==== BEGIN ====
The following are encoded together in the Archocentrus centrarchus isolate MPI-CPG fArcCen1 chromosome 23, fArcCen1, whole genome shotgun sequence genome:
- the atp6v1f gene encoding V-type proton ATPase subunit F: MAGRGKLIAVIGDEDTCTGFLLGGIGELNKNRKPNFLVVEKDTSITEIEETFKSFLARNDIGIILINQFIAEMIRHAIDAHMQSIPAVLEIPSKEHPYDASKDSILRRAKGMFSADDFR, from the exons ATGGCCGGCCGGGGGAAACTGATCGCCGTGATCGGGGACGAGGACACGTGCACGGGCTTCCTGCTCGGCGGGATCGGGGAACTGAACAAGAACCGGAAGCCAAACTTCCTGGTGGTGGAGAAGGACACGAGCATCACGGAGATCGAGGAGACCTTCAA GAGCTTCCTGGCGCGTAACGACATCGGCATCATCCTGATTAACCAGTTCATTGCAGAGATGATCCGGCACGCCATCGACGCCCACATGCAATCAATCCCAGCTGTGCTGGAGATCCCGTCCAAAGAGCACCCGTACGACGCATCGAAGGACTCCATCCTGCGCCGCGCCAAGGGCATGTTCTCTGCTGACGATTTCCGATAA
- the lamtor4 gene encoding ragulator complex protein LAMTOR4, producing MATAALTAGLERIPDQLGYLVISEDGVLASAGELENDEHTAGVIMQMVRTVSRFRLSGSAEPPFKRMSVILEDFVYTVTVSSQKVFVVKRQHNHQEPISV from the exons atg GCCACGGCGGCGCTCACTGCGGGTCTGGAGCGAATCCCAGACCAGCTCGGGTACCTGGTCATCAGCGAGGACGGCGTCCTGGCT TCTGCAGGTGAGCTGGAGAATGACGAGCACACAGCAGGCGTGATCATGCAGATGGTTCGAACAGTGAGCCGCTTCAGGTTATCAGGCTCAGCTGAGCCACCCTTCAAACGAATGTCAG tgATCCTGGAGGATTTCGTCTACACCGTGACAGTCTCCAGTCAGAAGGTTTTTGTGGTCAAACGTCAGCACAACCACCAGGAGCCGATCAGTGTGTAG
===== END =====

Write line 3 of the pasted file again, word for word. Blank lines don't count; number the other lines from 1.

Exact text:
- the lamtor4 gene encoding ragulator complex protein LAMTOR4, producing MATAALTAGLERIPDQLGYLVISEDGVLASAGELENDEHTAGVIMQMVRTVSRFRLSGSAEPPFKRMSVILEDFVYTVTVSSQKVFVVKRQHNHQEPISV from the exons atg GCCACGGCGGCGCTCACTGCGGGTCTGGAGCGAATCCCAGACCAGCTCGGGTACCTGGTCATCAGCGAGGACGGCGTCCTGGCT TCTGCAGGTGAGCTGGAGAATGACGAGCACACAGCAGGCGTGATCATGCAGATGGTTCGAACAGTGAGCCGCTTCAGGTTATCAGGCTCAGCTGAGCCACCCTTCAAACGAATGTCAG tgATCCTGGAGGATTTCGTCTACACCGTGACAGTCTCCAGTCAGAAGGTTTTTGTGGTCAAACGTCAGCACAACCACCAGGAGCCGATCAGTGTGTAG